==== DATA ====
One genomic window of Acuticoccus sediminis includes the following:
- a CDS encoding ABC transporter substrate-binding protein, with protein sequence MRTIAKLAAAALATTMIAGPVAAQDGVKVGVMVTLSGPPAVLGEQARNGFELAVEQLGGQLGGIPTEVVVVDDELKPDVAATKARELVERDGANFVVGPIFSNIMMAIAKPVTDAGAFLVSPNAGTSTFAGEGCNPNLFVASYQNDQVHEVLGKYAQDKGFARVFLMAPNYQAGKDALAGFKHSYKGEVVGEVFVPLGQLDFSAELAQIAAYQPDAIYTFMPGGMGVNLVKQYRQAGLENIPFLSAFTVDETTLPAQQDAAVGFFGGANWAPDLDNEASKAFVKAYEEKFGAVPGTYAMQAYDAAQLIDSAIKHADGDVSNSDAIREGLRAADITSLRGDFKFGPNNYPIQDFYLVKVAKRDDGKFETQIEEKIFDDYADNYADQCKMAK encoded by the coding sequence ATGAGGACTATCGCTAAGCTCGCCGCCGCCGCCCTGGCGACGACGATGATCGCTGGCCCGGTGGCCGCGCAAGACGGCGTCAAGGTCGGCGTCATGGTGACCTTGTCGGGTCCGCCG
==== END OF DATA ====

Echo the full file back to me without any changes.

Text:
One genomic window of Acuticoccus sediminis includes the following:
- a CDS encoding ABC transporter substrate-binding protein, with protein sequence MRTIAKLAAAALATTMIAGPVAAQDGVKVGVMVTLSGPPAVLGEQARNGFELAVEQLGGQLGGIPTEVVVVDDELKPDVAATKARELVERDGANFVVGPIFSNIMMAIAKPVTDAGAFLVSPNAGTSTFAGEGCNPNLFVASYQNDQVHEVLGKYAQDKGFARVFLMAPNYQAGKDALAGFKHSYKGEVVGEVFVPLGQLDFSAELAQIAAYQPDAIYTFMPGGMGVNLVKQYRQAGLENIPFLSAFTVDETTLPAQQDAAVGFFGGANWAPDLDNEASKAFVKAYEEKFGAVPGTYAMQAYDAAQLIDSAIKHADGDVSNSDAIREGLRAADITSLRGDFKFGPNNYPIQDFYLVKVAKRDDGKFETQIEEKIFDDYADNYADQCKMAK encoded by the coding sequence ATGAGGACTATCGCTAAGCTCGCCGCCGCCGCCCTGGCGACGACGATGATCGCTGGCCCGGTGGCCGCGCAAGACGGCGTCAAGGTCGGCGTCATGGTGACCTTGTCGGGTCCGCCG